It's teacher hunting season!

Monday, December 14, 2009


Tuesday, December 01, 2009

In a sharply worded decision, yesterday, Justice Walter Tolub of New York Supreme Court rebuked the DOE for affirming a "U" rating given by an elementary school principal to a 20 year veteran when few of the procedural safeguards were followed. Jill Budnick, represented by private counsel, decided not to accept the rating and had claimed that she was targeted by the principal due to her seniority.

Justice Tolub found that the teacher evaluations and appeals of unsatisfactory ratings must be conducted in compliance with the formal procedures set forth primarily in two handbooks prepared by the Division of Human Resources, namely, "Rating Pedagogical Staff Members" and "The Appeal Process." The Handbook requires a Rating Officer (in this case, the school principal) to complete a thorough performance review for the academic year before rating the teacher (Section 11, at 3-4).

The Handbook states that the Rating Officer should make informal and formal classroom visits in order to improve and sustain effective teaching (Ex. 4, Section 1, A, at 1). A formal observation may consist of one full-period observation or a series of short visits by the principal (Section II, E, at 7). Discussion with the teacher before and after an observation must be built into the formal observation process, along with a post-observation conference and a written report, which should include prescriptive recommendations for professional growth where appropriate.
The Rating Officer must characterize each formal observation of the employee's performance Satisfactory or Unsatisfactory and indicate why this is so (Section 1, A, at 1). In arriving at the rating for a school year, the Rating Oficer should take into account all events and incidents manifesting professional growth, pupil guidance and instruction, and classroom management (Section, II, C, at 4). A U rating has serious implications, as it is a compelling reason to file charges against a tenured teacher and may affect the teacher's ability to obtain additional licenses and salary increments (Section II, G, at 9).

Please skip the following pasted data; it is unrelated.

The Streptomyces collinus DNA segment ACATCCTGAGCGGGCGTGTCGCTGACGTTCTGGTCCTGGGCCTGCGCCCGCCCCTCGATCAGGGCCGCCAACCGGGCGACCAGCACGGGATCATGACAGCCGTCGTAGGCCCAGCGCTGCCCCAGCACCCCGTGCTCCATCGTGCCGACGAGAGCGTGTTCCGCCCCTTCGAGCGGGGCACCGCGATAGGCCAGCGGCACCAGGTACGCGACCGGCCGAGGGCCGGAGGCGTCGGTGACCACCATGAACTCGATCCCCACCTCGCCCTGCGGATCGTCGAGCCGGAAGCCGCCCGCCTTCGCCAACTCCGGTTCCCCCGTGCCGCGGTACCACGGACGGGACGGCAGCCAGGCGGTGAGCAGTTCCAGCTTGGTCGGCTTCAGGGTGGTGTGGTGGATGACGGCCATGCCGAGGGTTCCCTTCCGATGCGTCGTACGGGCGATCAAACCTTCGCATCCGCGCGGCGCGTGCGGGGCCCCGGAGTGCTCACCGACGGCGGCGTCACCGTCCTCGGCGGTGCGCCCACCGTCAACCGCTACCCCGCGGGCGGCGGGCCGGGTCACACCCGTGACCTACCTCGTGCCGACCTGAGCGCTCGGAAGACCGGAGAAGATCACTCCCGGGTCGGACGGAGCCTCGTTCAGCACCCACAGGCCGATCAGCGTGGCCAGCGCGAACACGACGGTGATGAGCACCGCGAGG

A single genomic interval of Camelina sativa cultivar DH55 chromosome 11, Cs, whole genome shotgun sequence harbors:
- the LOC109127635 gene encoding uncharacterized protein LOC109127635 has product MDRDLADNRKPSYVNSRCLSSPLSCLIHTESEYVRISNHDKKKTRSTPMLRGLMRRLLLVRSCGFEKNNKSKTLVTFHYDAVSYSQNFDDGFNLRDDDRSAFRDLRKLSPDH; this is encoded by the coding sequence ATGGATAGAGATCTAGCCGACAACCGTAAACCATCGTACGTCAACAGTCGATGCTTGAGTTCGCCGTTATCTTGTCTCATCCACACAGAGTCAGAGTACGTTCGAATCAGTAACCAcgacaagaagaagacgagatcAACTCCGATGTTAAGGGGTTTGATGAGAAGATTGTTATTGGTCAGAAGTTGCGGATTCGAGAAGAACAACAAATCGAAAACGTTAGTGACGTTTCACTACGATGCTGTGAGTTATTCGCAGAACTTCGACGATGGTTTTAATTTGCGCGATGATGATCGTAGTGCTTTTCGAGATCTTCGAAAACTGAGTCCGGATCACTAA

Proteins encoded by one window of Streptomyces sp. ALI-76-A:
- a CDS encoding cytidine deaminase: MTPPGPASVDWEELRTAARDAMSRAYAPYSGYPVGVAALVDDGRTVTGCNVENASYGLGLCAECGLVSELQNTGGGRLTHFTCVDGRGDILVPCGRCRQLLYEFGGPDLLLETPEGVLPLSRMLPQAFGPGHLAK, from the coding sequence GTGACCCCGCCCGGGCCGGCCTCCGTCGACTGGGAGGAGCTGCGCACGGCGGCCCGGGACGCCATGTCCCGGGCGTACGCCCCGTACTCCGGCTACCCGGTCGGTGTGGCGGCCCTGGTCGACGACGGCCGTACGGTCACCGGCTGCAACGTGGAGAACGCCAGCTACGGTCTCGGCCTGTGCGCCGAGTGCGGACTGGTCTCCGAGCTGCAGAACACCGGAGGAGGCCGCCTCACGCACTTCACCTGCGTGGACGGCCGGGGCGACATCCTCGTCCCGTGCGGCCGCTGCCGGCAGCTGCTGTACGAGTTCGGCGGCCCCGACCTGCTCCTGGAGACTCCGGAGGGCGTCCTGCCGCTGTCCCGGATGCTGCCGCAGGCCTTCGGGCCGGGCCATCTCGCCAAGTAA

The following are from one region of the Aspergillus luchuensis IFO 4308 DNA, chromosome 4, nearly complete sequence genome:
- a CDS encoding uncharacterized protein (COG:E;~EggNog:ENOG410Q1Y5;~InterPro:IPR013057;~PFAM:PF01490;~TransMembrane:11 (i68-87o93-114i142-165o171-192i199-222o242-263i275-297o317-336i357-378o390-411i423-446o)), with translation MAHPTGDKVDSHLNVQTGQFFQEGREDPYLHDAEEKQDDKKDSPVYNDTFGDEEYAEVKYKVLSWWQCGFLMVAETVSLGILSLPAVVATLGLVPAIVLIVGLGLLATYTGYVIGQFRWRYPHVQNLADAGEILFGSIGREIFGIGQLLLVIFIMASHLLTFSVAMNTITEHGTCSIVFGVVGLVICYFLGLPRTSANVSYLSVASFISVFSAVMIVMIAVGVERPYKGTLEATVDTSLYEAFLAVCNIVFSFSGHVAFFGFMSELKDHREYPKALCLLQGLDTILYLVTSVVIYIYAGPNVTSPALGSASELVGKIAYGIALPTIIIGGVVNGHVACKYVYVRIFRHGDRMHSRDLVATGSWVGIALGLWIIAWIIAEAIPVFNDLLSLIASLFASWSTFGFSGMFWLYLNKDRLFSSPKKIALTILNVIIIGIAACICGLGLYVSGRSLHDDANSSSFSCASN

Reports of observations must be included in a teacher's official file and a teacher is permitted to append a letter or note of explanation or rebuttal to documents placed in the file (Ex. 4, Section 11, I, at 9-10). This appended material is considered part of the original document and should be permanently attached thereto (Section II, I, at lo). Any material to be placed in a teacher's file must include a notation that it is being placed in the file and a space for the teacher to sign and to indicate when he or she received a copy of the material.

Justice Tolub found that the rating officer did not provide pre and post observation conferences or any meaningful way to correct Budnick's alleged deficiencies. Additionally the Court noted that documents appended to the file letters were not included in the record on appeal and the appeals officer refused to mark into the record supportive letters from colleagues and other teachers.

The irregularities, according to the Court required that the U rating be vacated, an S rating be substituted and the DOE ordered to make the changes.

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